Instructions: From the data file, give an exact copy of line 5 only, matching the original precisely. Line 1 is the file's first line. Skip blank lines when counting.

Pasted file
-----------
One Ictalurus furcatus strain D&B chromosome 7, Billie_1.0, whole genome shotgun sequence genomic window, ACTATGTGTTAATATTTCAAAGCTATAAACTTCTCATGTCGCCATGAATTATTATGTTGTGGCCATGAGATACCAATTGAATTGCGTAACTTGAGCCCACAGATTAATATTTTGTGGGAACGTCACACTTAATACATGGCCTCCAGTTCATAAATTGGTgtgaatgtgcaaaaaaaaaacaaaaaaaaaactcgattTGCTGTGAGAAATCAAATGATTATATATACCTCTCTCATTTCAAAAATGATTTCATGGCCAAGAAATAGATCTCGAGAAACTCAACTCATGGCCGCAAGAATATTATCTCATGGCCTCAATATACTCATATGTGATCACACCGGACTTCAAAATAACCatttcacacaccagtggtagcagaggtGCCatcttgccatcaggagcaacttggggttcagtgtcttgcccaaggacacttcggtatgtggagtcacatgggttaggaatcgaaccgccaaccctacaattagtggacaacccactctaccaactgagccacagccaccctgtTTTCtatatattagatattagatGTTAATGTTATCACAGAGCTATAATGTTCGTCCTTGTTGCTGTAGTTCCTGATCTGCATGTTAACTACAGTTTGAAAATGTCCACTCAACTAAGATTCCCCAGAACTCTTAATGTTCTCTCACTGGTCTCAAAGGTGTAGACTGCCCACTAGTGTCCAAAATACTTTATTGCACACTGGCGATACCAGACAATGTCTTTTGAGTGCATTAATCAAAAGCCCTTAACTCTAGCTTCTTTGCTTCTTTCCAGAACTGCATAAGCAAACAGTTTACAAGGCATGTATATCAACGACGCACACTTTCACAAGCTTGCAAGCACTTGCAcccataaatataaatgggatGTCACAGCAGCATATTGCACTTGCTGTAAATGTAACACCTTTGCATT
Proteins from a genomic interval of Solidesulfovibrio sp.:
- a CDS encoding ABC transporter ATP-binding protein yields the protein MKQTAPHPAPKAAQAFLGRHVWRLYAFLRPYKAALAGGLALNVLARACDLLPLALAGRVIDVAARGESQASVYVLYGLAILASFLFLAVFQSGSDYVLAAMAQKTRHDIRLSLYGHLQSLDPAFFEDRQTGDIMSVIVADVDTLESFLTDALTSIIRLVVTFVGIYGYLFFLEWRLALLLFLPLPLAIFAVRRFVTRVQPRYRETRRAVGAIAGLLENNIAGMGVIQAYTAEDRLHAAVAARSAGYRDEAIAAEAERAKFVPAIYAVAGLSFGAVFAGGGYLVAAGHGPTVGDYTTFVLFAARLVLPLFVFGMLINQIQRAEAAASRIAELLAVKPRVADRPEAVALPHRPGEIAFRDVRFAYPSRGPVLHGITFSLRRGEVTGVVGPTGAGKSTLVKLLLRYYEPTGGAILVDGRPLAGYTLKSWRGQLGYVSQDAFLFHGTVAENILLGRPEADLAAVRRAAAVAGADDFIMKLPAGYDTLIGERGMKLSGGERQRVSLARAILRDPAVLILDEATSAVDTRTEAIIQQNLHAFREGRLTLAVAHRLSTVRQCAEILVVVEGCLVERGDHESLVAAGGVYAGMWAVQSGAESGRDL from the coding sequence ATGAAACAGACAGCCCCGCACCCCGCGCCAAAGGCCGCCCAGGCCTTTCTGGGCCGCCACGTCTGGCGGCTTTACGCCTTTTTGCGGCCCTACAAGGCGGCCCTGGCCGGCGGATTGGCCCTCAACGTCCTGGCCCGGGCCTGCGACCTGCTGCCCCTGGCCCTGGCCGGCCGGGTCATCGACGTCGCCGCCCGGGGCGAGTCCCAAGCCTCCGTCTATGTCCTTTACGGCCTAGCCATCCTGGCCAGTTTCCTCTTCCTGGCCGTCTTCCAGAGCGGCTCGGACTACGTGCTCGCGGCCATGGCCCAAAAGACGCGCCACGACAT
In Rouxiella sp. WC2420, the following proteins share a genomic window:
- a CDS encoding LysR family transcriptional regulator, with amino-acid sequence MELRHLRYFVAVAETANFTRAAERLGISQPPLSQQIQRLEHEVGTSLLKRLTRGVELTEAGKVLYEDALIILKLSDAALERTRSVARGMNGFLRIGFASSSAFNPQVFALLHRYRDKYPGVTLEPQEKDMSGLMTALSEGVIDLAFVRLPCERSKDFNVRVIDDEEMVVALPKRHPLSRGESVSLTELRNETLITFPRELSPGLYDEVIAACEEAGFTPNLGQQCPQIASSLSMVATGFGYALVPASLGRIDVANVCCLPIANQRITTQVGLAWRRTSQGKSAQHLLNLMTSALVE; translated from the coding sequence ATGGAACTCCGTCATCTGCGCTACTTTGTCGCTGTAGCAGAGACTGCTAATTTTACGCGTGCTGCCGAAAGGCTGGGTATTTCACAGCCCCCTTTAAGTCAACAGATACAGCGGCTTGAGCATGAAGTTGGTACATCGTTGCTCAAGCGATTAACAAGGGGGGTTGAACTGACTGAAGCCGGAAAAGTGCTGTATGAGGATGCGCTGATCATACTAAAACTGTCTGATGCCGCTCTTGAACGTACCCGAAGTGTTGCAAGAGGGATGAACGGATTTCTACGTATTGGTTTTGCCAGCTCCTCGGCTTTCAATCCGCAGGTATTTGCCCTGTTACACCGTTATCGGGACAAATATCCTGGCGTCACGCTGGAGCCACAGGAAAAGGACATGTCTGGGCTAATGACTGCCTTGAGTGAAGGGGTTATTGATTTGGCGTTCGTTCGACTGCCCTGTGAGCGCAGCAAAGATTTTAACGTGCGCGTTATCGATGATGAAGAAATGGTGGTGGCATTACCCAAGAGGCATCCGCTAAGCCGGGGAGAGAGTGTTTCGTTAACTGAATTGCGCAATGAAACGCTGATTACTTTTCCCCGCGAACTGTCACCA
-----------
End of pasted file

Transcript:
- a CDS encoding LysR family transcriptional regulator, with amino-acid sequence MELRHLRYFVAVAETANFTRAAERLGISQPPLSQQIQRLEHEVGTSLLKRLTRGVELTEAGKVLYEDALIILKLSDAALERTRSVARGMNGFLRIGFASSSAFNPQVFALLHRYRDKYPGVTLEPQEKDMSGLMTALSEGVIDLAFVRLPCERSKDFNVRVIDDEEMVVALPKRHPLSRGESVSLTELRNETLITFPRELSPGLYDEVIAACEEAGFTPNLGQQCPQIASSLSMVATGFGYALVPASLGRIDVANVCCLPIANQRITTQVGLAWRRTSQGKSAQHLLNLMTSALVE; translated from the coding sequence ATGGAACTCCGTCATCTGCGCTACTTTGTCGCTGTAGCAGAGACTGCTAATTTTACGCGTGCTGCCGAAAGGCTGGGTATTTCACAGCCCCCTTTAAGTCAACAGATACAGCGGCTTGAGCATGAAGTTGGTACATCGTTGCTCAAGCGATTAACAAGGGGGGTTGAACTGACTGAAGCCGGAAAAGTGCTGTATGAGGATGCGCTGATCATACTAAAACTGTCTGATGCCGCTCTTGAACGTACCCGAAGTGTTGCAAGAGGGATGAACGGATTTCTACGTATTGGTTTTGCCAGCTCCTCGGCTTTCAATCCGCAGGTATTTGCCCTGTTACACCGTTATCGGGACAAATATCCTGGCGTCACGCTGGAGCCACAGGAAAAGGACATGTCTGGGCTAATGACTGCCTTGAGTGAAGGGGTTATTGATTTGGCGTTCGTTCGACTGCCCTGTGAGCGCAGCAAAGATTTTAACGTGCGCGTTATCGATGATGAAGAAATGGTGGTGGCATTACCCAAGAGGCATCCGCTAAGCCGGGGAGAGAGTGTTTCGTTAACTGAATTGCGCAATGAAACGCTGATTACTTTTCCCCGCGAACTGTCACCA